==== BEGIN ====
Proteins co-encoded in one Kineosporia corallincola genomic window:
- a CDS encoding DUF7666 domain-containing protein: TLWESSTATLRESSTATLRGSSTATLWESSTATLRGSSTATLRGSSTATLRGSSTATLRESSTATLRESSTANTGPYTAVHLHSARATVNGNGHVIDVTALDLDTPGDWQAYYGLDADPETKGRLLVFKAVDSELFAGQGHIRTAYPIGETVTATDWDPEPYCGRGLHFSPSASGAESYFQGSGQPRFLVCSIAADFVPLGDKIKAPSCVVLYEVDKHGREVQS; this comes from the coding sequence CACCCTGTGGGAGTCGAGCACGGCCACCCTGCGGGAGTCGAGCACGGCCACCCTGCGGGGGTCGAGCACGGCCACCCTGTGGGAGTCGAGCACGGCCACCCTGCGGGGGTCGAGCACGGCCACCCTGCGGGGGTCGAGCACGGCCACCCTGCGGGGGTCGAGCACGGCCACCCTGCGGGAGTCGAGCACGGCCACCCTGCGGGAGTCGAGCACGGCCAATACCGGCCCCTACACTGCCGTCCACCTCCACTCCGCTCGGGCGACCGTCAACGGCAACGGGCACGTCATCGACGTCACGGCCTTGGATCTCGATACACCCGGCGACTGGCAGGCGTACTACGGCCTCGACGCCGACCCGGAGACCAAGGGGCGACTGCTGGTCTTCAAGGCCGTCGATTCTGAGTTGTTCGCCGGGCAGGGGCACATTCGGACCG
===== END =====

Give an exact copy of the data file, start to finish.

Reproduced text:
Proteins co-encoded in one Kineosporia corallincola genomic window:
- a CDS encoding DUF7666 domain-containing protein: TLWESSTATLRESSTATLRGSSTATLWESSTATLRGSSTATLRGSSTATLRGSSTATLRESSTATLRESSTANTGPYTAVHLHSARATVNGNGHVIDVTALDLDTPGDWQAYYGLDADPETKGRLLVFKAVDSELFAGQGHIRTAYPIGETVTATDWDPEPYCGRGLHFSPSASGAESYFQGSGQPRFLVCSIAADFVPLGDKIKAPSCVVLYEVDKHGREVQS; this comes from the coding sequence CACCCTGTGGGAGTCGAGCACGGCCACCCTGCGGGAGTCGAGCACGGCCACCCTGCGGGGGTCGAGCACGGCCACCCTGTGGGAGTCGAGCACGGCCACCCTGCGGGGGTCGAGCACGGCCACCCTGCGGGGGTCGAGCACGGCCACCCTGCGGGGGTCGAGCACGGCCACCCTGCGGGAGTCGAGCACGGCCACCCTGCGGGAGTCGAGCACGGCCAATACCGGCCCCTACACTGCCGTCCACCTCCACTCCGCTCGGGCGACCGTCAACGGCAACGGGCACGTCATCGACGTCACGGCCTTGGATCTCGATACACCCGGCGACTGGCAGGCGTACTACGGCCTCGACGCCGACCCGGAGACCAAGGGGCGACTGCTGGTCTTCAAGGCCGTCGATTCTGAGTTGTTCGCCGGGCAGGGGCACATTCGGACCG